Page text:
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Nicholas St. North and the Battle of the Nightmare King: The Guardians, Book 1 Audible – Unabridged

4.5 out of 5 stars 94 customer reviews

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Customer Reviews

Top Customer Reviews

Format: Hardcover
My eight year old son and five year old daughter absolutely loved this book. They said the details in the story allowed them to have a vivid understanding of what was happening in the story and really evision the scenes. Once we started, they didn't want to stop. It created for several late night reads (past bedtime) as they just couldn't stop reading because they wanted to know what happened next. Excellent book.
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Format: Hardcover
This enchanting tale glitters with the magic of the far north. An ancient evil has been unleashed on the unsuspecting village of Santoff Claussen: the evil Nightmare King and his army of Fearlings have come to steal the dreams of innocent children and replace them with terrors of the night. It's up to the learned wizard Ombric, his young protégé Katherine, and the swashbuckling theif-turned-hero Nicholas St. North (who will one day be known as Santa Claus) to save the day.

The story unfolds in a world of magic and wonder, but as fantasy worlds go it's a surprising and unusual one. There are aspects that are recognizable as our own world: the village of Santoff Claussen is set in old Russia, a battle takes place in the Himalayas, and the characters are familiar with Leonardo da Vinci. At the same time, it's a fairy tale world, full of wizards from Atlantis, protective moonbeams, fighting fireflies, and benevolent bears. The fairy tale world blends with science fiction when space travel and talking robots arrive on the scene. Not to mention the fact that Santa Claus and the Man in the Moon make an appearance. It's an engaging and interesting world, but an odd mix of genres.

The tale is filled with action and adventure, and good triumphs over evil. Themes of friendship, imagination, and facing one's fear are strong in the book. While at times the plot and setting seem a bit forced, it's overall an enjoyable read.
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Format: Hardcover Vine Customer Review of Free Product ( What's this? )
*****
"Helping a legend like William Joyce bring his vision to life is a dream come true ... The Guardians of Childhood will delight the imaginations of children and their parents for generations to come." --Jon Anderson, Publisher
*

This fantasy novel for younger readers is a wonderful escapade into C. S. Lewis's credible magical world, that revived in my memory "The Lion, the Witch and the Wardrobe". This admirable continuation of the story initiated in "The Man in the Moon" invites William Joyce to join the Legendary troubadours Hans Christian Andersen, Peter Pan's Barrie, and Harry Potter's Rowling, the most friendly story tellers children and their parents have ever got. The Guardians of Childhood series tells the formative stories of childhood legends including Santa Claus, the Tooth Fairy, and the Easter Bunny.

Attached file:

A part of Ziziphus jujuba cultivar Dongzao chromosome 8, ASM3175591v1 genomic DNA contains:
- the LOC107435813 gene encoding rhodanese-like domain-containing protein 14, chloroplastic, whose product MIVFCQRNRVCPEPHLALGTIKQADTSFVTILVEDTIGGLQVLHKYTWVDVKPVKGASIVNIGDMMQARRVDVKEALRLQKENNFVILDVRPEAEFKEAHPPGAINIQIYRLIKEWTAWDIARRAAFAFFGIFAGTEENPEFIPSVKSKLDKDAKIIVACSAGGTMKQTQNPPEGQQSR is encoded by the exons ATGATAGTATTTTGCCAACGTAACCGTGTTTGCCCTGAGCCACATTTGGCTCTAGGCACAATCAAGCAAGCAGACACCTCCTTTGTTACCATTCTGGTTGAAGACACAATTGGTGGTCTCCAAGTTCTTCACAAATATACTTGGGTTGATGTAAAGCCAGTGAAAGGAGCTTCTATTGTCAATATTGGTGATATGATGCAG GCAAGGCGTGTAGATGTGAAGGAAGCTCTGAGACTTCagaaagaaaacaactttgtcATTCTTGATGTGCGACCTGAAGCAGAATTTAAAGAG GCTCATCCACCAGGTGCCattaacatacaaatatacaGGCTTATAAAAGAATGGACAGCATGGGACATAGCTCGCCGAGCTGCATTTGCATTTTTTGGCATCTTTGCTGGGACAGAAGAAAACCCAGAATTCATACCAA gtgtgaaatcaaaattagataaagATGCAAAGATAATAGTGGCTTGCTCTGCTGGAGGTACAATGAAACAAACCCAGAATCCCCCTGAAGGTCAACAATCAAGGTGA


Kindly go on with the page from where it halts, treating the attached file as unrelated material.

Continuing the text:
Talented author and artist William Joyce reveals the story behind childhood icons as Santa in Nicholas St. North, following 'The Man in the Moon', in his new series Guardians of Childhood. Set out to invade the dreams of magical Earth's children, an evil nightmare Lord Pitch, escapes his ancient bonds. Old wizard Ombric stands in his way. His former apprentice Nicholas St. North, their mechanical djinni and the girl Katherine, join in building the dramatic events, along side with a gang of Himalayan lamas, fighting trees, domesticated bears, and armed Yetis, in a milieu of Russian folklore. The story is narrated in good English, marked by virtues and fancy, in an delightful setting.

The first chapter book, presented to 'young rascal' Jack Joyce and his sister Mary is co-authored by their dad, William Joyce and Laura Geringer, and beautifully illustrated by Joyce: "North knew exactly what his first experiment would be.
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Format: Hardcover Verified Purchase
Read from December 09 to 12, 2012

I picked this up after watching Rise of the Guardians, obviously (great movie, by the way). The story was so heartwarming and I fell in love with the characters, so when I heard mention of the novels, I had to check them out. I didn't plan to read them at first, but when I read the first chapter, I was hooked on the writing.

The novel is written in storybook style. Meaning, it's all tell and very little show. Dialogue is scarce. But this is a children's book, and there's nothing wrong with this format. In fact, I very much enjoyed it. I thought it carried some words and phrases a bit too complicated for younger children to get (five year olds, for instance, would probably constantly ask questions) but I really enjoyed the read. It was a nice length too. I finished it in two nights, and it didn't feel too long or too short. I think it's great for people of all ages, and especially an amazing holiday read. It's something I would revisit and I know I'd enjoy reading the other books. I haven't decided yet if I will, but I'd like to eventually.

While this novel is supposed to focus on St. Nick, it also focuses on many other characters, which was great fun. The battle with Pitch was tricky and intense. I also loved the presence of the "spectral boy," which, if I'm right, is another version of Jack Frost, but I'm still not completely confident of that. His powers seem to revolve more around light than snow. Who knows? It's still very entertaining. I hold a lot of regard for the author for his work with children's stories. This was a great debut. I'm definitely rooting to see all six books completed!
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